7. Let go because they aren’t pushing you to be a better person

Although it’s okay to have people whom you simply enjoy being around, your best friends need to inspire you. Actively seek out people who are motivated, optimistic, and hard-working. Simply “hanging out” with people will get you nowhere, and you’ll look back and realize you were just passing the time until something (or someone) better came around.

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When you find the people who always make you want to better yourself, you’ve found the right group.

8. Let go because you don’t want or need them in your life

Duh! It sounds pretty obvious, but you don’t have obligation to be friends with anyone. Focus on being yourself and making sure you’re happy. If you don’t need someone in your life, you shouldn’t feel guilty about leaving them behind. You might not want to hurt anyone, but that also doesn’t mean you should suffer, either.

If you’ve ever felt like you “had to” meet up with someone, rather than genuinely wanting to, you should reevaluate the way you treat your own self.

Featured photo credit: Flickrr via farm5.staticflickr.com

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Last Updated on September 12, 2019

12 Things You Should Remember When Feeling Lost in Life

12 Things You Should Remember When Feeling Lost in Life

Even the most charismatic people you know, whether in person or celebrities of some sort, experience days where they feel lost in life and isolated from everyone else.

While it’s good to know we aren’t alone in this feeling, the question still remains:

What should we do when we feel lost and lonely?

Here are 12 things to remember:

1. Recognize That It’s Okay!

The truth is, there are times you need to be alone. If you’ve always been accustomed to being in contact with people, this may prove difficult.

However, learning how to be alone and comfortable in your own skin will give you confidence and a sense of self reliance.

We cheat ourselves out of the opportunity to become self reliant when we look for constant companionship.

Learn how to embrace your me time: What Your Fear of Being Alone Is Really About and How to Get over It

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2. Use Your Lost and Loneliness as a Self-Directing Guide

You’ve most likely heard the expression: “You have to know where you’ve been to know where you’re going.”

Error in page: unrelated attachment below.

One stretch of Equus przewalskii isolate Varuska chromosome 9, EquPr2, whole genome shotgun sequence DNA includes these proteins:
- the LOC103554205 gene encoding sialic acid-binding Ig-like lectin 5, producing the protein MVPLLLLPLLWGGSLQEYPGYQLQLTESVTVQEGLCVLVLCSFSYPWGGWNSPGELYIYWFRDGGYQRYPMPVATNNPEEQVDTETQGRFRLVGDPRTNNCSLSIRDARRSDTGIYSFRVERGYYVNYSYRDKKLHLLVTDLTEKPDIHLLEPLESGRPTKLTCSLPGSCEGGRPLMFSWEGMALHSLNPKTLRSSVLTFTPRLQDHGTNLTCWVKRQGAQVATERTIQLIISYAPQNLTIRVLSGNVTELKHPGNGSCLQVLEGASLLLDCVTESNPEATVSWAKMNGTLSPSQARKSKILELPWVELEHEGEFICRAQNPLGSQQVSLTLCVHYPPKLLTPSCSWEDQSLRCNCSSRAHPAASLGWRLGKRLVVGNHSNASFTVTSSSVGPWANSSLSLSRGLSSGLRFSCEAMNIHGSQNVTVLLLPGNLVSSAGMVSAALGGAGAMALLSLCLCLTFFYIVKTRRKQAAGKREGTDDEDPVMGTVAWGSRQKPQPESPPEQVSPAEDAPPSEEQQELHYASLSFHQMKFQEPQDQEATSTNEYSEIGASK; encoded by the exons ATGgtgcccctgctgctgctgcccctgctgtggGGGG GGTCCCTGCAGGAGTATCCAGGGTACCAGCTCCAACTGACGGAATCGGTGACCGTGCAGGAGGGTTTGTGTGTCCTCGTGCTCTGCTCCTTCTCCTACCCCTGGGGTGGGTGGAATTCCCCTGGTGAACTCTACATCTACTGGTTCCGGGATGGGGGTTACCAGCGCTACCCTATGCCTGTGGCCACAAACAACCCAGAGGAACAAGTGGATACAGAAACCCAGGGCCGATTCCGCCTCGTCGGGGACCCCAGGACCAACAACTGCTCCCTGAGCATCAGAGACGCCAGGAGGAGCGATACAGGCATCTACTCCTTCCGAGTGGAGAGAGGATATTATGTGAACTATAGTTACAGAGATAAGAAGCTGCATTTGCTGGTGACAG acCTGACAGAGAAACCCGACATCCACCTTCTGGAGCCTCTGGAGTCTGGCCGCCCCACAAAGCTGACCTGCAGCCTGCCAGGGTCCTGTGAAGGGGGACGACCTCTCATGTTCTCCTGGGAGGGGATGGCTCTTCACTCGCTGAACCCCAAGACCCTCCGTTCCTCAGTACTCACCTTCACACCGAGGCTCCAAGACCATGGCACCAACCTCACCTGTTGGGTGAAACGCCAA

Loneliness also serves as a life signal to indicate you’re in search of something. It’s when we’re in the midst of solitude that answers come from true soul searching.

Remember, there is more to life than what you’re feeling.

3. Realize Loneliness Helps You Face the Truth

Being in the constant company of others, although comforting sometimes, can often serve as a distraction when we need to face the reality of a situation.

Solitude cuts straight to the chase and forces you to deal with the problem at hand. See it as a blessing that can serve as a catalyst to set things right!

4. Be Aware That You Have More Control Than You Think

Typically, when we see ourselves as being lost or lonely, it gives us an excuse to view everything we come in contact with in a negative light. It lends itself to putting ourselves in the victim mode, when the truth of the matter is that you choose your attitude in every situation.

No one can force a feeling upon you! It is YOU who has the ultimate say as to how you choose to react.

5. Embrace the Freedom That the Feeling of Being Alone Can Offer

Instead of wallowing in self pity, which many are prone to do because of loneliness, try looking at your circumstance as a new-found freedom.

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Most people are in constant need of approval of their viewpoints. Try enjoying the fact that  you don’t need everyone you care about to support your decisions.

6. Acknowledge the Person You Are Now

Perhaps you feel a sense of loneliness and confusion because your life circumstances have taken you away from the persona that others know to be you.